GOLD PRICES pushed up but held below Friday’s Brexit jump to new multi-year highs in London trade Monday, as Western stock markets sank once again following the UK referendum’s decision to quit the European Union.
Gold on Friday made its highest weekly close in London’s wholesale trade since July 2014 against the Dollar, and rose again today despite strong selling pressure at the benchmark LBMA Gold Price auctions.
Prices in Sterling meantime saw a rise back above £1000 per ounce of gold in wholesale trade – a level last seen in spring 2013 – as UK prime minister David Cameron said there will not be a second referendum despite 3.7 million people signing an online petition at Parliament’s official website.
Gold priced in Euros touched €1200, a level first seen amid the crisis of summer 2011.
“With strong uncertainty around the stability of Europe, and the the Fed unlikely to raise rates before December, we have revised upwards our forecasts,” says Bernard Dahdah at French investment and bullion bank Natixis.
The best forecaster in 2015’s professional LBMA competition – picking the annual average gold price down to the dollar at $1160 – Dahdah saw his 2016 highest-price forecast of $1300 per ounce beaten on Friday.
“We now see gold averaging $1275 this year,” says Dahdah – some 31% above his previous forecast of $970 – with a “messy divorce between the UK and Europe” perhaps helping the annual average to reach $1400.
“[Alternatively] the negative economic impact on the UK and European economies [may] not really materialize [and] we return to business as usual [with] gold prices averaging $1200 during H2 of this year.”
Claiming that Friday’s financial turmoil had passed, “Project Fear is over. People’s pensions are safe. The markets are stable. The Pound is stable. It’s all very good news,” said former London mayor, key Brexit campaigner and possible Cameron-replacement in the ruling Conservative Party Boris Johnson in a morning statement.
The Pound then sank a further 2 cents to new 31-year lows against the Dollar, while shares in giant retail bank Barclays and the part-nationalized RBS were suspended after sinking 15% by lunchtime.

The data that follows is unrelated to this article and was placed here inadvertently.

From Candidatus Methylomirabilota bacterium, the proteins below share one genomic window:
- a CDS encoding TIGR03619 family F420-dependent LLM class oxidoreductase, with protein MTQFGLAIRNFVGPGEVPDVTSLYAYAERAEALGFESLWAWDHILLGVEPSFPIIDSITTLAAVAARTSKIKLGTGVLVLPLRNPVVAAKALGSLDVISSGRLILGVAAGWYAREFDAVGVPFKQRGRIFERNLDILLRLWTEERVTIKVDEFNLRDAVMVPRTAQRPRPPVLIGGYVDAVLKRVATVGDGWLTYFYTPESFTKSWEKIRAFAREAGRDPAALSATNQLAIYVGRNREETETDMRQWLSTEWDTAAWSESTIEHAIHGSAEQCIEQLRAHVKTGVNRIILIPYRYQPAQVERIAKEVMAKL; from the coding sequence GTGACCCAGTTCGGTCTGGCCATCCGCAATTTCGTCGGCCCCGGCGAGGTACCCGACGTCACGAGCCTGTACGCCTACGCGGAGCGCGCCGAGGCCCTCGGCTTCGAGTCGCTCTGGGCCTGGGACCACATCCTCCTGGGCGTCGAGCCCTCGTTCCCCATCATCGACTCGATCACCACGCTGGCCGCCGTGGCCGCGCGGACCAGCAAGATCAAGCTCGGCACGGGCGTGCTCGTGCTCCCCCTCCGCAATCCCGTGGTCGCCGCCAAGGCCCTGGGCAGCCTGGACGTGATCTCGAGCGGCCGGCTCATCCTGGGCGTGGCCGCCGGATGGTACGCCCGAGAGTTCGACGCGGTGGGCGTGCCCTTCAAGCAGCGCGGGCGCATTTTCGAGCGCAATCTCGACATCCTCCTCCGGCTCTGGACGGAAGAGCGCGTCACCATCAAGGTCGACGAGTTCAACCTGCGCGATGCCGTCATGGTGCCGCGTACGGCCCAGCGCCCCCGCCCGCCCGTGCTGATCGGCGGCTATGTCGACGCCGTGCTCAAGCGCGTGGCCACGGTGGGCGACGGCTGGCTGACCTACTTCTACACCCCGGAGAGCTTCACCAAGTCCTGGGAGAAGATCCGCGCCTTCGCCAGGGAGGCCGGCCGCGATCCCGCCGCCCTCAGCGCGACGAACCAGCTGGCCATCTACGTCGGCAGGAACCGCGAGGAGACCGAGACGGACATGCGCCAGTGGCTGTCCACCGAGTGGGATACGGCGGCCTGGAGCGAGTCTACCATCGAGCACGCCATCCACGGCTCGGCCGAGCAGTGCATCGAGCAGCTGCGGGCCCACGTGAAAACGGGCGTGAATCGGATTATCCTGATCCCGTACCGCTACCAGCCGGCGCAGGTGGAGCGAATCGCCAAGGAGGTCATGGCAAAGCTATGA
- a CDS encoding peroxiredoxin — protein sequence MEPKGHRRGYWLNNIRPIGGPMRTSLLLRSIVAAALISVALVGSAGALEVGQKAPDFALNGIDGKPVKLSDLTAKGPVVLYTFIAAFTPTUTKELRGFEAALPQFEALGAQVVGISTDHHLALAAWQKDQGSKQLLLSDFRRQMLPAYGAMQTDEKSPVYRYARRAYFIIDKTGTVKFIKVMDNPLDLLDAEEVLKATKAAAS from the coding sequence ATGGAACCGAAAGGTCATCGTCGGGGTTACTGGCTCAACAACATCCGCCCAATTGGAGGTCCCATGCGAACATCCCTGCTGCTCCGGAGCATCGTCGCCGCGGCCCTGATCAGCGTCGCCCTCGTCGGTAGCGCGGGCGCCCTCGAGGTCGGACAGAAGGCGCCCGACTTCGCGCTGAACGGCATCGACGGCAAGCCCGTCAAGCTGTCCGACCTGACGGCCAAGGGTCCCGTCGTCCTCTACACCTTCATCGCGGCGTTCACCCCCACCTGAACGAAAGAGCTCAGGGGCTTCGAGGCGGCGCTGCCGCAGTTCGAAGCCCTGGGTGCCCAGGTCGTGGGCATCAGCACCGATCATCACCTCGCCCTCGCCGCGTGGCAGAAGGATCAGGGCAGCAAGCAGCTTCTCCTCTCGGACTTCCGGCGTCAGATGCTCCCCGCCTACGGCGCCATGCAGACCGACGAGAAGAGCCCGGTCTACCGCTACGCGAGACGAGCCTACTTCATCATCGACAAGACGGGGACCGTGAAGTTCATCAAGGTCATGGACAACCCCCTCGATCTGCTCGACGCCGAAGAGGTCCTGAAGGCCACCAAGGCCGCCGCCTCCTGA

UK government bond prices pushed higher again, as did all major sovereign debt, pushing 10-year Gilt yields below 1% for the first time in history.
Ten-year US Treasury yields fell to 1.46%, only just above summer 2012’s all-time record lows.
German Bund yields fell to new record lows of minus 0.12% per annum on Berlin’s 10-year debt.
“The immediate aftermath of the UK referendum result continues to be positive for gold,” says a note from commodity analysts at Chinese-owned banking giant and London vault operator ICBC Standard Bank, “with the metal advancing from Friday’s close against all major [currencies].
“With yields already low and under further pressure globally, the opportunity cost of holding gold continues to diminish.”
“The political situation also remains unstable outside the UK,” says a note from commodity analysts at German financial services firm Commerzbank, pointing to “the repeated parliamentary election in Spain” which failed to win a majority for the incumbent People’s Party, leaving acting prime minister Mariano Rajoy to try and build a new coalition.
“Speculative financial investors significantly expanded their net long positions again before the ‘Brexit’ referendum,” Commerzbank adds.
Net betting on Comex silver contracts also set a fresh all-time record last week, according to data from US regulator the CFTC.